2016 Acura ILX Review: Big Changes Make The ILX Competitive, Not A Segment Leader

Timothy Cain
by Timothy Cain
2016 acura ilx review big changes make the ilx competitive not a segment leader

For the entry-level Acura’s fourth model year, the ILX is undergoing a complete powertrain transformation. LED headlights and trim-line changes further differentiate the refreshed 2016 ILX, but the less visible changes are the real difference makers.

• U.S. Market Price As Tested: $35,810

• Horsepower: 201 @ 6800 rpm

• Torque: 180 lb-ft @ 3600 rpm

• Observed Fuel Economy: 29 mpg

Gone is the ILX Hybrid, the base ILX’s 2.0L four-cylinder, and Acura’s last remaining manual transmission. The sole powerplant is now a 201-horsepower 2.4L from base versions of the TLX.

The Honda Civic-based ILX therefore isn’t using the exact same engine as the range-topping Civic Si, and it’s certainly not using any of the Civic’s transmissions. Instead, the 2016 ILX is equipped with an 8-speed dual-clutch unit.

Honda figured out a way to make the DCT operate with a torque converter, and as a result, it’s a more refined dual-clutch transmission (especially at lower around-town speed) than you’ll encounter elsewhere in the dual-clutch universe, though without some of the hard-hitting edge of some competitors. There’s also an aggressive Sport mode for twisty roads and people who drive around downtown on Saturday nights, windows down, one gear too low, with revs wailing. To impress the ladies, maybe.

Consequently, compared with both the former base and up-level engines, the 2016 ILX is a significantly quicker car; the extra ponies enhancing the performance compared with the old 2.0L and the 8-speed transmission producing faster shifts compared with the outgoing 2.4L/manual combo. As you’d expect from Honda, the 2.4L revs sweetly and makes a pleasant noise.

At the very least, the ILX is now sufficiently powerful, but that’s only one element in terms of what could make an appealing entry-level luxury sports sedan. Don’t be fooled by the A-Spec package – aside from 18-inch wheels, it’s cosmetic.

The ILX doesn’t turn-in with sports car gusto and the steering is generally lacking in feel. There’s noticeable body roll, but it’s not excessive in the real world. The car rides stiffly, especially out back, but not too stiffly. Grip and feel was likely limited during the car’s visit by the Bridgestone Blizzak winter tires on this Honda Canada-supplied press car, but those tires didn’t camouflage the fact that the ILX treads middle ground between performance sedans and conventional, mainstream small sedans.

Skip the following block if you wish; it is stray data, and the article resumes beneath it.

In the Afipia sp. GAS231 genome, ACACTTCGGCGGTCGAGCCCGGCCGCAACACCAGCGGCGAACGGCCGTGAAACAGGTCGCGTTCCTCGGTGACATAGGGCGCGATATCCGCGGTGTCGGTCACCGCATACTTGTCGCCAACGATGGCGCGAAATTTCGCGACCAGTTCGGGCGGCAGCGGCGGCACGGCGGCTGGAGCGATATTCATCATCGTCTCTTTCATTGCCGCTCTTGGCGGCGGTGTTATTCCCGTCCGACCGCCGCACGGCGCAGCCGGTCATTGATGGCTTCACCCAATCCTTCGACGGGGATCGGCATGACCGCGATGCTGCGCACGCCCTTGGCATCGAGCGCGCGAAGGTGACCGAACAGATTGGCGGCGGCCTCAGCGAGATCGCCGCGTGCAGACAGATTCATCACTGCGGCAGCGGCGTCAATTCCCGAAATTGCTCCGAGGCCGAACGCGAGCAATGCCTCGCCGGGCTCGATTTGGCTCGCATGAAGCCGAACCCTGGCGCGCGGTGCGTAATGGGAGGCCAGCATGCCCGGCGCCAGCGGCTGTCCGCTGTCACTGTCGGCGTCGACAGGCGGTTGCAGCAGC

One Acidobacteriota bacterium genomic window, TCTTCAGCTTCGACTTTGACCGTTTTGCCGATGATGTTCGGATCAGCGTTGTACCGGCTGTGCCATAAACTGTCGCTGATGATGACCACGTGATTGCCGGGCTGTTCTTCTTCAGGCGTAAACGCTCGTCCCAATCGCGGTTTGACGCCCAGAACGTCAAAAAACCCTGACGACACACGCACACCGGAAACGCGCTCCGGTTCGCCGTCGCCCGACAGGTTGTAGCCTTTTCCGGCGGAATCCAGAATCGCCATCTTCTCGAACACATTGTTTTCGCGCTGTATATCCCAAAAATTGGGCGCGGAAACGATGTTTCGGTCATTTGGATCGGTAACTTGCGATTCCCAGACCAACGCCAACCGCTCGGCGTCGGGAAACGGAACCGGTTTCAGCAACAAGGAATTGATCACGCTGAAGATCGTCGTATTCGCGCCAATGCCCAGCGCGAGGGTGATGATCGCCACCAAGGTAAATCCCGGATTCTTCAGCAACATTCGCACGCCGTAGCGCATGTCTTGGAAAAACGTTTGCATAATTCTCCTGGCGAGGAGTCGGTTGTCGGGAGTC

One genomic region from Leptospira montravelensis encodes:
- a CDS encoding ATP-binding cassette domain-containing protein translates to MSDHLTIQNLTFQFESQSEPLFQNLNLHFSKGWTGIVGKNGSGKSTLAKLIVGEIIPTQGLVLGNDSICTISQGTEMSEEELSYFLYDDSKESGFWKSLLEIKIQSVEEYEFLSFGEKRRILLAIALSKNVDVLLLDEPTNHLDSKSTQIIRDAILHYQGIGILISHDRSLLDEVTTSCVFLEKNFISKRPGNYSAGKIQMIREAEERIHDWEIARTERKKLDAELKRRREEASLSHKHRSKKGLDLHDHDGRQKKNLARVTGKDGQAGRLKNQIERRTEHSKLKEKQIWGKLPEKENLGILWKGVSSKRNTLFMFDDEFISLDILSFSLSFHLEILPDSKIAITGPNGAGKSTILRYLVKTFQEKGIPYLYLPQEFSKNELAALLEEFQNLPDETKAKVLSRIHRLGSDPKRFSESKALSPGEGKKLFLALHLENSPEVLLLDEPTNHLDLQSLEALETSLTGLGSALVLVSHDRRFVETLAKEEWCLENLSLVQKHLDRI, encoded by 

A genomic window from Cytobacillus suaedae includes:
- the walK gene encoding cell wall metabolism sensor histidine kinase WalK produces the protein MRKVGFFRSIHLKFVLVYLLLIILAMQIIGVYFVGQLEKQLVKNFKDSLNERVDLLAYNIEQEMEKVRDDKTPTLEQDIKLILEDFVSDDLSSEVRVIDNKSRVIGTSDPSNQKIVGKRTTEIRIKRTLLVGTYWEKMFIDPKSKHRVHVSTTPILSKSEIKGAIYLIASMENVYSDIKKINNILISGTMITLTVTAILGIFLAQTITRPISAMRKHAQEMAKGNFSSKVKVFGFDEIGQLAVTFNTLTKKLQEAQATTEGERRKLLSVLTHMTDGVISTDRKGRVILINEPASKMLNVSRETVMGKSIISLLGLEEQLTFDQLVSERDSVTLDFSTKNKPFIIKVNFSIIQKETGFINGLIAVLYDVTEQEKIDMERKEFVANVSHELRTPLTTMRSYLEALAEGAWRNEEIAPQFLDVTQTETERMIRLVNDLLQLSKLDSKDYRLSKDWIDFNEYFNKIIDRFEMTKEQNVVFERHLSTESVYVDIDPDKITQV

The ILX also resides in a neutral territory inside, where the interior is a mix of upmarket Acura design and lower-tier Honda materials. The plastic surround on the centre tunnel, for example, is rock hard. The climate control unit would be suitable in a Fit. But the (unintuitive) dual screens, buttons for autonomous Lane Keeping Assist and adaptive cruise control, an effective Cross Traffic monitoring system, and “lux-suede inserts” on the seats would be suitable in an MDX.

Perhaps of greater importance is the spacious back seat and flat rear floor, which aren’t at all the norm in this category. Parents who periodically move child seats between cars won’t be happy with the location of the LATCH anchors, but the overall sensation inside is of sufficient space, not claustrophobia.

In isolation, the ILX is not a disappointing car, particularly when luxed-up and body-kitted like this loaded A-Spec car. But the overly stiff rear suspension and the way the ILX crashes over harsh pavement imperfections reminds me of just how serenely the Buick Verano Turbo makes its way down the road. The ILX’s steering is too numb and its lack of outright athleticism too apparent not to bring to mind the Audi A3’s GTI-like ride and handling balance. And while the additional standard horsepower of the 2016 model finally makes the ILX a competitive car, the 2.4L is surely no torque-monster. These aren’t the VTEC high-revvers of yesteryear – the ILX feels decently quick before it’s revving past 6000 rpm – but with only 180 lb-ft of torque, it’s down by 78 lb-ft compared with Mercedes-Benz’s CLA250, a car which never wants for instant shove. There are ways in which the ILX is better than all these cars, but the Acura’s comparative deficiencies are more obvious than its advantages.